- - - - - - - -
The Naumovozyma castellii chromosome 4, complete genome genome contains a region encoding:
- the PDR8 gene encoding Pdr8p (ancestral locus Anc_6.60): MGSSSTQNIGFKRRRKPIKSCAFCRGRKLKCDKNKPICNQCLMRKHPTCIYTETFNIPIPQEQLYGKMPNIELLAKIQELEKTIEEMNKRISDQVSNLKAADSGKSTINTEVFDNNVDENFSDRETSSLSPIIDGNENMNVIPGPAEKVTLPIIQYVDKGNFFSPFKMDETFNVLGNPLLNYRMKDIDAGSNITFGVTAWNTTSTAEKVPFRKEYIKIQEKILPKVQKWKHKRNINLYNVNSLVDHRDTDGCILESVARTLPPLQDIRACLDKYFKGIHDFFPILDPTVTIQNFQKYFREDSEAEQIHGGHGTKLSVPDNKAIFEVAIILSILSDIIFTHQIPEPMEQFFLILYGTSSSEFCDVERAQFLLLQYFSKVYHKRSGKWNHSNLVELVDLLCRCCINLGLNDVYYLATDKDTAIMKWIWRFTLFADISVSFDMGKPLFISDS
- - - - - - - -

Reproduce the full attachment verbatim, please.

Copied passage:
The Naumovozyma castellii chromosome 4, complete genome genome contains a region encoding:
- the PDR8 gene encoding Pdr8p (ancestral locus Anc_6.60): MGSSSTQNIGFKRRRKPIKSCAFCRGRKLKCDKNKPICNQCLMRKHPTCIYTETFNIPIPQEQLYGKMPNIELLAKIQELEKTIEEMNKRISDQVSNLKAADSGKSTINTEVFDNNVDENFSDRETSSLSPIIDGNENMNVIPGPAEKVTLPIIQYVDKGNFFSPFKMDETFNVLGNPLLNYRMKDIDAGSNITFGVTAWNTTSTAEKVPFRKEYIKIQEKILPKVQKWKHKRNINLYNVNSLVDHRDTDGCILESVARTLPPLQDIRACLDKYFKGIHDFFPILDPTVTIQNFQKYFREDSEAEQIHGGHGTKLSVPDNKAIFEVAIILSILSDIIFTHQIPEPMEQFFLILYGTSSSEFCDVERAQFLLLQYFSKVYHKRSGKWNHSNLVELVDLLCRCCINLGLNDVYYLATDKDTAIMKWIWRFTLFADISVSFDMGKPLFISDS